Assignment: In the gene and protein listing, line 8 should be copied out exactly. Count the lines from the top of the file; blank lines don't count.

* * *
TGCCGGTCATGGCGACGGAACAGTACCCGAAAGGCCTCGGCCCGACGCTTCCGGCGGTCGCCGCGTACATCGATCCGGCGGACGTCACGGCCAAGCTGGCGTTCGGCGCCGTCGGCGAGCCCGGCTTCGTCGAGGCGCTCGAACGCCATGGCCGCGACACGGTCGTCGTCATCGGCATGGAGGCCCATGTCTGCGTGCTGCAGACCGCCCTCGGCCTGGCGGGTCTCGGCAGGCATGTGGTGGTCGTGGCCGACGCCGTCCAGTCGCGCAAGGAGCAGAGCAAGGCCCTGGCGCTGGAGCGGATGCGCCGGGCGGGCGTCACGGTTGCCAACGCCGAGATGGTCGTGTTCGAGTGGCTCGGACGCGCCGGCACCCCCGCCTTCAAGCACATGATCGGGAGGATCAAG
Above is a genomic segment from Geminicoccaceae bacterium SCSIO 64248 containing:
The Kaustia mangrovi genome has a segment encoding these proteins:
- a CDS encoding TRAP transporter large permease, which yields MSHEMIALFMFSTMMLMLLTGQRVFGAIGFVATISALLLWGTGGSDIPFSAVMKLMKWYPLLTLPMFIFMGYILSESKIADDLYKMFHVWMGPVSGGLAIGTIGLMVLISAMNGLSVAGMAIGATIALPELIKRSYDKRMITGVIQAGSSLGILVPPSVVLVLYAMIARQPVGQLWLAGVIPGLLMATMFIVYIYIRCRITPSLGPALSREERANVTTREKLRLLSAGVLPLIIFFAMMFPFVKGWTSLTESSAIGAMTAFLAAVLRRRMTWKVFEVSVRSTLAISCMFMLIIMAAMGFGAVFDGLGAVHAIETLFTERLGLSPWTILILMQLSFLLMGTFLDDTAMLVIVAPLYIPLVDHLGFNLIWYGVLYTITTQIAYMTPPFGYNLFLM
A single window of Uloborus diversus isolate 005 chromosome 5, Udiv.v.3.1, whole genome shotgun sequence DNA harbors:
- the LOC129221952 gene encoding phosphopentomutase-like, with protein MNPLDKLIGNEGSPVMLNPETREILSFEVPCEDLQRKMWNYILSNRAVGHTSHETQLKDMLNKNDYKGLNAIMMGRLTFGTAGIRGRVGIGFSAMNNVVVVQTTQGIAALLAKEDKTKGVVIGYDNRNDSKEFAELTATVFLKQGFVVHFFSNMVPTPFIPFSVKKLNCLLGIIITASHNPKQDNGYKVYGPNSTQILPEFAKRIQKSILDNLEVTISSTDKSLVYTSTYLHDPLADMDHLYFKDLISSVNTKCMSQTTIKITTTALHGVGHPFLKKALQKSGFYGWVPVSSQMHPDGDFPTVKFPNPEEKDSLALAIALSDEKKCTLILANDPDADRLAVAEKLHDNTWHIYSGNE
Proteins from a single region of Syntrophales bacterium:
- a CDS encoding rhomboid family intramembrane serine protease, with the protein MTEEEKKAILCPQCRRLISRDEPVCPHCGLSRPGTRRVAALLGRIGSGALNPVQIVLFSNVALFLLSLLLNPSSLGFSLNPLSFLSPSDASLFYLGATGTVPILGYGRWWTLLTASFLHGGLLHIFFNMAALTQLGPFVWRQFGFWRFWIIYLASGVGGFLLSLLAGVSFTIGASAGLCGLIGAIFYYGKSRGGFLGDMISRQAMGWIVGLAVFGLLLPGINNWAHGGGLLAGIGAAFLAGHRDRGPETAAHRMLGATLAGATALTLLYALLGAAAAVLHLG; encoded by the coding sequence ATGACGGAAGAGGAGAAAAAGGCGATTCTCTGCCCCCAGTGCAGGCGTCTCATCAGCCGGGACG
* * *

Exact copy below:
- a CDS encoding rhomboid family intramembrane serine protease, with the protein MTEEEKKAILCPQCRRLISRDEPVCPHCGLSRPGTRRVAALLGRIGSGALNPVQIVLFSNVALFLLSLLLNPSSLGFSLNPLSFLSPSDASLFYLGATGTVPILGYGRWWTLLTASFLHGGLLHIFFNMAALTQLGPFVWRQFGFWRFWIIYLASGVGGFLLSLLAGVSFTIGASAGLCGLIGAIFYYGKSRGGFLGDMISRQAMGWIVGLAVFGLLLPGINNWAHGGGLLAGIGAAFLAGHRDRGPETAAHRMLGATLAGATALTLLYALLGAAAAVLHLG; encoded by the coding sequence ATGACGGAAGAGGAGAAAAAGGCGATTCTCTGCCCCCAGTGCAGGCGTCTCATCAGCCGGGACG